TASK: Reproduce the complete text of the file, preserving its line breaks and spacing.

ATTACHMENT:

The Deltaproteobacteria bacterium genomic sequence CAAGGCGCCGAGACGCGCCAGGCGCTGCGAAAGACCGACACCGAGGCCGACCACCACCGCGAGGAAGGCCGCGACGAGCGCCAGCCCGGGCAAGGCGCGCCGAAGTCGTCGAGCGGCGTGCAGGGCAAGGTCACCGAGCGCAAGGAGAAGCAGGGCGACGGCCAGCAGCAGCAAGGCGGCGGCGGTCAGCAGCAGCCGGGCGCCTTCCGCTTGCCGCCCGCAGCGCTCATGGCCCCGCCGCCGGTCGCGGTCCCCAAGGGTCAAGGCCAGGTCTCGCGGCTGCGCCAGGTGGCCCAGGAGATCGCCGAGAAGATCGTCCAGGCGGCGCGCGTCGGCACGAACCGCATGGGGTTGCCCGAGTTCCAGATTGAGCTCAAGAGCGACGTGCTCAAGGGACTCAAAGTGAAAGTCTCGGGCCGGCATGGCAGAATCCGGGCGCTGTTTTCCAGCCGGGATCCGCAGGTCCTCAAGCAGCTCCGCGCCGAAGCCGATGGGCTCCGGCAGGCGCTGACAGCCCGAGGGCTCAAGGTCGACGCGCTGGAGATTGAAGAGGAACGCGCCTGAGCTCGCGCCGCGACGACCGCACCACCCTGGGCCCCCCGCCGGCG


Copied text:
The Deltaproteobacteria bacterium genomic sequence CAAGGCGCCGAGACGCGCCAGGCGCTGCGAAAGACCGACACCGAGGCCGACCACCACCGCGAGGAAGGCCGCGACGAGCGCCAGCCCGGGCAAGGCGCGCCGAAGTCGTCGAGCGGCGTGCAGGGCAAGGTCACCGAGCGCAAGGAGAAGCAGGGCGACGGCCAGCAGCAGCAAGGCGGCGGCGGTCAGCAGCAGCCGGGCGCCTTCCGCTTGCCGCCCGCAGCGCTCATGGCCCCGCCGCCGGTCGCGGTCCCCAAGGGTCAAGGCCAGGTCTCGCGGCTGCGCCAGGTGGCCCAGGAGATCGCCGAGAAGATCGTCCAGGCGGCGCGCGTCGGCACGAACCGCATGGGGTTGCCCGAGTTCCAGATTGAGCTCAAGAGCGACGTGCTCAAGGGACTCAAAGTGAAAGTCTCGGGCCGGCATGGCAGAATCCGGGCGCTGTTTTCCAGCCGGGATCCGCAGGTCCTCAAGCAGCTCCGCGCCGAAGCCGATGGGCTCCGGCAGGCGCTGACAGCCCGAGGGCTCAAGGTCGACGCGCTGGAGATTGAAGAGGAACGCGCCTGAGCTCGCGCCGCGACGACCGCACCACCCTGGGCCCCCCGCCGGCG